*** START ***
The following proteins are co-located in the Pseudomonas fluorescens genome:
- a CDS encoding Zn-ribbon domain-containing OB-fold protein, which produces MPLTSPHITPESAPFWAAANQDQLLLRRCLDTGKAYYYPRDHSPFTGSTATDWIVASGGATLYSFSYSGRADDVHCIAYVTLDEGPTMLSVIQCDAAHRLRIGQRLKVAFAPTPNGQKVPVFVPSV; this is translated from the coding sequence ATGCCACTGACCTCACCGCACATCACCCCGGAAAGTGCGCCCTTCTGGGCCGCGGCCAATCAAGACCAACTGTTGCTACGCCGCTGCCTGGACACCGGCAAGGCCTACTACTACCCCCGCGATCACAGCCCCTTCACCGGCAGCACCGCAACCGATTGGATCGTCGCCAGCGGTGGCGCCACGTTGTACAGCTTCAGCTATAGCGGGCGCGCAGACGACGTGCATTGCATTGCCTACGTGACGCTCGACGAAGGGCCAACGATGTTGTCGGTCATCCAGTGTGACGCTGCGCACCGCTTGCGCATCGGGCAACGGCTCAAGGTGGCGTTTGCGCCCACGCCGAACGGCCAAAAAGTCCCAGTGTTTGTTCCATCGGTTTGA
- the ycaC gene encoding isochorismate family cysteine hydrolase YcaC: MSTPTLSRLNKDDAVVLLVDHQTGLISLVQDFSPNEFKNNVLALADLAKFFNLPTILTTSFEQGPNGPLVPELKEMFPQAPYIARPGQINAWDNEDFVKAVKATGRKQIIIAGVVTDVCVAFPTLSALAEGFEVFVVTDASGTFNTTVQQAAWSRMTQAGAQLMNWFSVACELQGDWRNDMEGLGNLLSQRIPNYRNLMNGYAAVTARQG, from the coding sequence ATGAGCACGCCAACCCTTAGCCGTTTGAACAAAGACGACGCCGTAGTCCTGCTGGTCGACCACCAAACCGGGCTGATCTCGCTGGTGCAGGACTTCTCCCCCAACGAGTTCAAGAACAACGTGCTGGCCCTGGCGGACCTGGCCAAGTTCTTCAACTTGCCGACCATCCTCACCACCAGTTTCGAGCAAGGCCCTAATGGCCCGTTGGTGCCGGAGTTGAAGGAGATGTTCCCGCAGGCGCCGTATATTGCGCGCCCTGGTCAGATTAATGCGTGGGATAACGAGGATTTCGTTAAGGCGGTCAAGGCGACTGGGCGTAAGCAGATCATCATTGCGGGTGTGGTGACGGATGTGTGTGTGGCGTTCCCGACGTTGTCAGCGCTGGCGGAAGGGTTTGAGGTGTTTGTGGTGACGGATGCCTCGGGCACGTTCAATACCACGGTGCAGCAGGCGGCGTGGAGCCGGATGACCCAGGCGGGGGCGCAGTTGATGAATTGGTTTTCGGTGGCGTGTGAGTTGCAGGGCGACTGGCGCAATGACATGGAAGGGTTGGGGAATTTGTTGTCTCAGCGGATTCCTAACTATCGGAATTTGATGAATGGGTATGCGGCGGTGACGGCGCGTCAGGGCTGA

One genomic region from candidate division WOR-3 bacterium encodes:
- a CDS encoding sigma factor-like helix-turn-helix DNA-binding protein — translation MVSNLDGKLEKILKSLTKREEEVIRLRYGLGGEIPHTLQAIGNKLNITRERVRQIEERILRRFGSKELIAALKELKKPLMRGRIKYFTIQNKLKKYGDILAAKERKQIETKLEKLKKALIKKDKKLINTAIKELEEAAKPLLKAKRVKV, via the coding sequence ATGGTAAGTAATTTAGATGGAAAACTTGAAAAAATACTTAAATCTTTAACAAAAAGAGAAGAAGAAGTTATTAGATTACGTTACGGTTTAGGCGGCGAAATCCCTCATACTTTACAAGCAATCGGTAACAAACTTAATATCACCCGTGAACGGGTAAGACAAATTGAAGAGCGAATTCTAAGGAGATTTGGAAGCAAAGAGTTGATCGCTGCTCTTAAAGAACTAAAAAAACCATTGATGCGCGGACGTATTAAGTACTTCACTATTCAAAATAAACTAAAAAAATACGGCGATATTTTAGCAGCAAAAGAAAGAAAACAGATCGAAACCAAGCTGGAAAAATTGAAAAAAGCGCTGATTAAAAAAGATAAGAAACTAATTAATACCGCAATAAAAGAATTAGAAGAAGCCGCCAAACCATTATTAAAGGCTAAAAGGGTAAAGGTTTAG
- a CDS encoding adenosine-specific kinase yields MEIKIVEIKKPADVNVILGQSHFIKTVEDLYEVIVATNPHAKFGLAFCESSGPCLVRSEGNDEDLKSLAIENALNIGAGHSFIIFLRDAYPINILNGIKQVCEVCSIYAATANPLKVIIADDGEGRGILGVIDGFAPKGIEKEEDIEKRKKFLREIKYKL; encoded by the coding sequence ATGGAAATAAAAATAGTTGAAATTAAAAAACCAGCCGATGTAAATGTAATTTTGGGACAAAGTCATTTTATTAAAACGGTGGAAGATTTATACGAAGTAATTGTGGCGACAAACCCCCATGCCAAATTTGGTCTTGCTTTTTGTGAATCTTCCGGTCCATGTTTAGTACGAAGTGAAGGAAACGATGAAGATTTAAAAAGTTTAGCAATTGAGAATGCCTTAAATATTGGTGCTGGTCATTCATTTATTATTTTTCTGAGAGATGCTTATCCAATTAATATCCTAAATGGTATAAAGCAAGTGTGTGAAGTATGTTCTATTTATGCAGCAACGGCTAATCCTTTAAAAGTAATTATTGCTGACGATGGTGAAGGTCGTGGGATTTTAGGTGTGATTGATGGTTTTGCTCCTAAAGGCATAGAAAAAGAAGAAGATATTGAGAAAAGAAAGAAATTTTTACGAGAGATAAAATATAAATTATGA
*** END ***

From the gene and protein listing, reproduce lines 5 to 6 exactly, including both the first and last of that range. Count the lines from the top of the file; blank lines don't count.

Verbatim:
- a CDS encoding sigma factor-like helix-turn-helix DNA-binding protein — translation MVSNLDGKLEKILKSLTKREEEVIRLRYGLGGEIPHTLQAIGNKLNITRERVRQIEERILRRFGSKELIAALKELKKPLMRGRIKYFTIQNKLKKYGDILAAKERKQIETKLEKLKKALIKKDKKLINTAIKELEEAAKPLLKAKRVKV, via the coding sequence ATGGTAAGTAATTTAGATGGAAAACTTGAAAAAATACTTAAATCTTTAACAAAAAGAGAAGAAGAAGTTATTAGATTACGTTACGGTTTAGGCGGCGAAATCCCTCATACTTTACAAGCAATCGGTAACAAACTTAATATCACCCGTGAACGGGTAAGACAAATTGAAGAGCGAATTCTAAGGAGATTTGGAAGCAAAGAGTTGATCGCTGCTCTTAAAGAACTAAAAAAACCATTGATGCGCGGACGTATTAAGTACTTCACTATTCAAAATAAACTAAAAAAATACGGCGATATTTTAGCAGCAAAAGAAAGAAAACAGATCGAAACCAAGCTGGAAAAATTGAAAAAAGCGCTGATTAAAAAAGATAAGAAACTAATTAATACCGCAATAAAAGAATTAGAAGAAGCCGCCAAACCATTATTAAAGGCTAAAAGGGTAAAGGTTTAG
- a CDS encoding adenosine-specific kinase yields MEIKIVEIKKPADVNVILGQSHFIKTVEDLYEVIVATNPHAKFGLAFCESSGPCLVRSEGNDEDLKSLAIENALNIGAGHSFIIFLRDAYPINILNGIKQVCEVCSIYAATANPLKVIIADDGEGRGILGVIDGFAPKGIEKEEDIEKRKKFLREIKYKL; encoded by the coding sequence ATGGAAATAAAAATAGTTGAAATTAAAAAACCAGCCGATGTAAATGTAATTTTGGGACAAAGTCATTTTATTAAAACGGTGGAAGATTTATACGAAGTAATTGTGGCGACAAACCCCCATGCCAAATTTGGTCTTGCTTTTTGTGAATCTTCCGGTCCATGTTTAGTACGAAGTGAAGGAAACGATGAAGATTTAAAAAGTTTAGCAATTGAGAATGCCTTAAATATTGGTGCTGGTCATTCATTTATTATTTTTCTGAGAGATGCTTATCCAATTAATATCCTAAATGGTATAAAGCAAGTGTGTGAAGTATGTTCTATTTATGCAGCAACGGCTAATCCTTTAAAAGTAATTATTGCTGACGATGGTGAAGGTCGTGGGATTTTAGGTGTGATTGATGGTTTTGCTCCTAAAGGCATAGAAAAAGAAGAAGATATTGAGAAAAGAAAGAAATTTTTACGAGAGATAAAATATAAATTATGA